Underdog Edward Gaming beat Damwon 3-2 in a best-of-five series. Due to the pandemic, this year there was no live audience, but millions tuned in online to see who would win.
Edward Gaming represented China’s LPL, a region that won Worlds in 2019 and was expected to perform well again this year, although the fan favorite LPL team and 2019 world champion, FunPlus Phoenix, dropped out early after a dismal performance.
Damwon, the returning champion, represented South Korea, which has historically dominated Worlds, with the exception of a few titles going to Europe or China. Last week, it beat out the dynastic winners, T1, another South Korean team that has the most Worlds titles under their belt and the legendary player Lee Sang-hyeok, better known as “Faker.”
Edward Gaming team members expressed they had improved a lot over the course of Worlds. In an October interview, Tian “Meiko” Ye, who supports for Edward Gaming, said the Chinese teams still need to improve. “We learned a lot and also, we made some adjustments, in terms of our aggressive playstyle. I feel we just keep working harder.”
Ye said then that after Worlds, he would go on vacation, go traveling and exploring, and get some rest. Fan expectations added pressure, he said during the tournament, but “it has really motivated me to do better on the stage.”
After the finals, Edward Gaming’s mid-laner, Lee “Scout” Ye-chan said, “I have faced so many challenges throughout this journey. I was finally able to have a good result. I’m also happy I helped [T1 player Lee Sang-hyeok] ‘Faker’ take revenge.”
Edward’s upset prohibited Damwon’s star mid-laner, Heo “ShowMaker” Su and his teammates from becoming the first repeat world champions since SK Telecom T1 in 2015 and 2016. It also deprived top laner Kim “Khan” Dong-ha of a championship before he begins his mandatory military conscription.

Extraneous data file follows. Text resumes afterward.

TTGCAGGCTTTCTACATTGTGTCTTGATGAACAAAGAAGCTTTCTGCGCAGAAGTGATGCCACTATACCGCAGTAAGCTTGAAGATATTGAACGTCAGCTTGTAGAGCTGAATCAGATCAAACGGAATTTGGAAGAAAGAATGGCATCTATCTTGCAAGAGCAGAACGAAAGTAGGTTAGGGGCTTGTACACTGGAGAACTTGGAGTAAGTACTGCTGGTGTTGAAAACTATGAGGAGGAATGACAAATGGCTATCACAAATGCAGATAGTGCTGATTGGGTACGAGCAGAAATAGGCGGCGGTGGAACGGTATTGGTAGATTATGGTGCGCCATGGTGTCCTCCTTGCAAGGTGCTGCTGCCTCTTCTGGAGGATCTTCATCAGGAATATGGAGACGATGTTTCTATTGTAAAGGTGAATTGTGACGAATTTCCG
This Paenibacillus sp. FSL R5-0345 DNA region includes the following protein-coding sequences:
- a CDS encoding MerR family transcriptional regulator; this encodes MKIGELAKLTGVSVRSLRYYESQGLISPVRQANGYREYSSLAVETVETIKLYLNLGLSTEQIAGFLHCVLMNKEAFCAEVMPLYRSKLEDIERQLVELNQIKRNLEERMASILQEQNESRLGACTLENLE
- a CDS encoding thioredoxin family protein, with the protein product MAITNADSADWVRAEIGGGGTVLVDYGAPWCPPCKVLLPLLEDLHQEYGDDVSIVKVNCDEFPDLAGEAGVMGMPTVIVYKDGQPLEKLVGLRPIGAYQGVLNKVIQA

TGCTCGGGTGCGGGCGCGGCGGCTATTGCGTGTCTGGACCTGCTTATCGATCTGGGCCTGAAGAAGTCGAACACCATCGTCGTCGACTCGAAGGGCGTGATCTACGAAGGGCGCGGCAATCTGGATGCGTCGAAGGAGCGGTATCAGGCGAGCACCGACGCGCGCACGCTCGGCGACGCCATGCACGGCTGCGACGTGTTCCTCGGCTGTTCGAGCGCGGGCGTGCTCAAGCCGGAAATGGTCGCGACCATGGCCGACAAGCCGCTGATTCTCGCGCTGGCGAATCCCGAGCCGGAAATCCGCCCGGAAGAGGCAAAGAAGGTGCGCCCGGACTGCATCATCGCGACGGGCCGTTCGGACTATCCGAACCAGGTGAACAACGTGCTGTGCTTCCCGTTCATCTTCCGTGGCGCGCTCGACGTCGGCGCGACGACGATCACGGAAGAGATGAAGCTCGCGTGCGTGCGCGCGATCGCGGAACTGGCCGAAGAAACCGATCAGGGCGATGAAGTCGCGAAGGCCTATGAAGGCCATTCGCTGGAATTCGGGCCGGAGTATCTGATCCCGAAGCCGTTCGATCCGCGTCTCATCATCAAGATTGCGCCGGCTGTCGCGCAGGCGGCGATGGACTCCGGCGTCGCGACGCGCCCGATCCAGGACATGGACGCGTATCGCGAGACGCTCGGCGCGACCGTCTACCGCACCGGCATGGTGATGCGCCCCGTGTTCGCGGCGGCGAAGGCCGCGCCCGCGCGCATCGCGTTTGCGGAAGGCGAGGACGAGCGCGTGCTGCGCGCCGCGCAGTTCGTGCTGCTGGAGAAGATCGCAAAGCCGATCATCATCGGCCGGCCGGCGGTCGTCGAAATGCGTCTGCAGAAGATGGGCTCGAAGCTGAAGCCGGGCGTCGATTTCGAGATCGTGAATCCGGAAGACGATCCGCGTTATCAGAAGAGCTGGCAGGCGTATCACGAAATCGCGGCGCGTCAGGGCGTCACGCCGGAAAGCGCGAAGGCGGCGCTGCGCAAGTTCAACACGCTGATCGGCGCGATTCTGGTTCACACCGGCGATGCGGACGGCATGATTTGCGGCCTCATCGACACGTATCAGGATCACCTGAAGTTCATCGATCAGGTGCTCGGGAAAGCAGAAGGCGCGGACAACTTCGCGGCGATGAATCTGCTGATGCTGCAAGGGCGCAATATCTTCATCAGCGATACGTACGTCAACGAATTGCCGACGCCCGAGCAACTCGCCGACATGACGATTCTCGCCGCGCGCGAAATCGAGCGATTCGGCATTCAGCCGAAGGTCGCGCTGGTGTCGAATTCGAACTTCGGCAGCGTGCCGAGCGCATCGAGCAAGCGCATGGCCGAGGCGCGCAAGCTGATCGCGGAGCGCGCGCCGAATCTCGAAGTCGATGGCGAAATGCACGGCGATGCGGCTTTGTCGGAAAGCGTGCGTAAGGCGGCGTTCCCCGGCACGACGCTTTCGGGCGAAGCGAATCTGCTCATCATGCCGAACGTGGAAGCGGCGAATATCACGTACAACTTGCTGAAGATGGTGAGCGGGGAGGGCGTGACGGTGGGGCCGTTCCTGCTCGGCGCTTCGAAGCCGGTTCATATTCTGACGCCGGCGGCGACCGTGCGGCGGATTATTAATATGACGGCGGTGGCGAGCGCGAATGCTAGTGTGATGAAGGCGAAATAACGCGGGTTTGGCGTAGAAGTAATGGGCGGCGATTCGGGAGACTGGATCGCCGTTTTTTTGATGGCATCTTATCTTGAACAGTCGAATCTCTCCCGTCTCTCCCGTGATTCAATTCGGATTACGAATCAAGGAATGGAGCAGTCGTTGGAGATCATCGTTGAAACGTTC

Su said in October that growing up, his parents opposed him playing computer games.
“In the beginning, they were against me playing, but after I entered some competitions and brought some results home, they started to trust in me,” Su said. He said they hid his computer mouse several times, and each time he would either borrow a friend’s equipment or locate where his parents had hidden the mouse to continue playing.
“I never had a monitor in the first place, so I always played with the television, using that as my monitor,” he said. Despite the obstacles, he managed to rank up and play “League” at the highest level, Challenger, and started earning money from amateur competitions before signing on with Damwon while he was still in high school. “These days it feels like they’re very proud of me, and they’re cheering me on.”
The biggest PC game in the world with over 100 million monthly active players, “League of Legends” is a competitive title played by amateurs and pros alike. The objective of the game is to out-strategize the other team to ultimately take out their base and to grow stronger by obtaining gold via destroying small minions, other champions and enemy turrets. Two teams of five fight using weapons and magic across a jungle filled with wild creatures. In “League” esports, the biggest event of the year is Worlds, and it’s usually dominated by Asian teams. This year was no different.
Every year, “League of Legends” puts on a show at its World Championship esports finals. In 2017, it flew a giant dragon in augmented reality into the “Bird’s Nest” Olympic Stadium during the Beijing finals. In 2018, it had a virtual Korean pop band, which also released real music. During the pandemic, parent company Riot Games has scaled these celebrations back, keeping this year’s finals pared down to a single venue in Iceland.